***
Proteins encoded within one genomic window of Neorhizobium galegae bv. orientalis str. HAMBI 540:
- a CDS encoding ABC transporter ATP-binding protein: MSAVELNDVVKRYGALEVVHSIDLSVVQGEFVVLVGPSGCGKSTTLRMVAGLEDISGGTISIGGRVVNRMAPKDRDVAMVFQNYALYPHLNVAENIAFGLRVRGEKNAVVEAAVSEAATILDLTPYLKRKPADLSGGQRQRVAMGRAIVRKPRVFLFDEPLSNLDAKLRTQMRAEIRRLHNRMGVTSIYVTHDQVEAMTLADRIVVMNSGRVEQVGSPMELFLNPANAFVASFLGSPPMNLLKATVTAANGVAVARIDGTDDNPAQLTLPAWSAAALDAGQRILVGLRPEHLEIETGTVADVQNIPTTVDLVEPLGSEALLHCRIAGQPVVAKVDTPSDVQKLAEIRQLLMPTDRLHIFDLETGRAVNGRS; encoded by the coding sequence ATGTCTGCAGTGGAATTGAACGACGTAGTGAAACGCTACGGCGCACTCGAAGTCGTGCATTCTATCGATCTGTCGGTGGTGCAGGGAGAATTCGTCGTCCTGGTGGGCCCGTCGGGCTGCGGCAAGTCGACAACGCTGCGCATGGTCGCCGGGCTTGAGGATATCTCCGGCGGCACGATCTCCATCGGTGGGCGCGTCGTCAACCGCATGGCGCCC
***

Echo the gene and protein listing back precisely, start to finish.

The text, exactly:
Proteins encoded within one genomic window of Neorhizobium galegae bv. orientalis str. HAMBI 540:
- a CDS encoding ABC transporter ATP-binding protein: MSAVELNDVVKRYGALEVVHSIDLSVVQGEFVVLVGPSGCGKSTTLRMVAGLEDISGGTISIGGRVVNRMAPKDRDVAMVFQNYALYPHLNVAENIAFGLRVRGEKNAVVEAAVSEAATILDLTPYLKRKPADLSGGQRQRVAMGRAIVRKPRVFLFDEPLSNLDAKLRTQMRAEIRRLHNRMGVTSIYVTHDQVEAMTLADRIVVMNSGRVEQVGSPMELFLNPANAFVASFLGSPPMNLLKATVTAANGVAVARIDGTDDNPAQLTLPAWSAAALDAGQRILVGLRPEHLEIETGTVADVQNIPTTVDLVEPLGSEALLHCRIAGQPVVAKVDTPSDVQKLAEIRQLLMPTDRLHIFDLETGRAVNGRS; encoded by the coding sequence ATGTCTGCAGTGGAATTGAACGACGTAGTGAAACGCTACGGCGCACTCGAAGTCGTGCATTCTATCGATCTGTCGGTGGTGCAGGGAGAATTCGTCGTCCTGGTGGGCCCGTCGGGCTGCGGCAAGTCGACAACGCTGCGCATGGTCGCCGGGCTTGAGGATATCTCCGGCGGCACGATCTCCATCGGTGGGCGCGTCGTCAACCGCATGGCGCCC